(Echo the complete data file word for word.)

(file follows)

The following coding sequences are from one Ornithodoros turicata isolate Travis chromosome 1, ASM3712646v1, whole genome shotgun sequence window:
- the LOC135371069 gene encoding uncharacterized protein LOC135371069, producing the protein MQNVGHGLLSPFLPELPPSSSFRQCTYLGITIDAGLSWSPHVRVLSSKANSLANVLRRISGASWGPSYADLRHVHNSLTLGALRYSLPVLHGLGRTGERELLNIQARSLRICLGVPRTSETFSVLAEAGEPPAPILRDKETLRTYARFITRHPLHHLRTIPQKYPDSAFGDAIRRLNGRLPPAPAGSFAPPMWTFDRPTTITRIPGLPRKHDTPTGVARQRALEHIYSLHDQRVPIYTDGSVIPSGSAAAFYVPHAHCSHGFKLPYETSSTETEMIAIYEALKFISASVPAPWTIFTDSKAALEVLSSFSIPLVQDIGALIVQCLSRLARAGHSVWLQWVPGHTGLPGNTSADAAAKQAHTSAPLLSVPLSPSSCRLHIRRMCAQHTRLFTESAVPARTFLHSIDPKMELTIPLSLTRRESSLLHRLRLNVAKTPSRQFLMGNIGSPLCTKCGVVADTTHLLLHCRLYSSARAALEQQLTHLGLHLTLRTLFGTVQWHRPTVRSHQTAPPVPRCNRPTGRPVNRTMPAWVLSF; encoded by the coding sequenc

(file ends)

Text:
The following coding sequences are from one Ornithodoros turicata isolate Travis chromosome 1, ASM3712646v1, whole genome shotgun sequence window:
- the LOC135371069 gene encoding uncharacterized protein LOC135371069, producing the protein MQNVGHGLLSPFLPELPPSSSFRQCTYLGITIDAGLSWSPHVRVLSSKANSLANVLRRISGASWGPSYADLRHVHNSLTLGALRYSLPVLHGLGRTGERELLNIQARSLRICLGVPRTSETFSVLAEAGEPPAPILRDKETLRTYARFITRHPLHHLRTIPQKYPDSAFGDAIRRLNGRLPPAPAGSFAPPMWTFDRPTTITRIPGLPRKHDTPTGVARQRALEHIYSLHDQRVPIYTDGSVIPSGSAAAFYVPHAHCSHGFKLPYETSSTETEMIAIYEALKFISASVPAPWTIFTDSKAALEVLSSFSIPLVQDIGALIVQCLSRLARAGHSVWLQWVPGHTGLPGNTSADAAAKQAHTSAPLLSVPLSPSSCRLHIRRMCAQHTRLFTESAVPARTFLHSIDPKMELTIPLSLTRRESSLLHRLRLNVAKTPSRQFLMGNIGSPLCTKCGVVADTTHLLLHCRLYSSARAALEQQLTHLGLHLTLRTLFGTVQWHRPTVRSHQTAPPVPRCNRPTGRPVNRTMPAWVLSF; encoded by the coding sequenc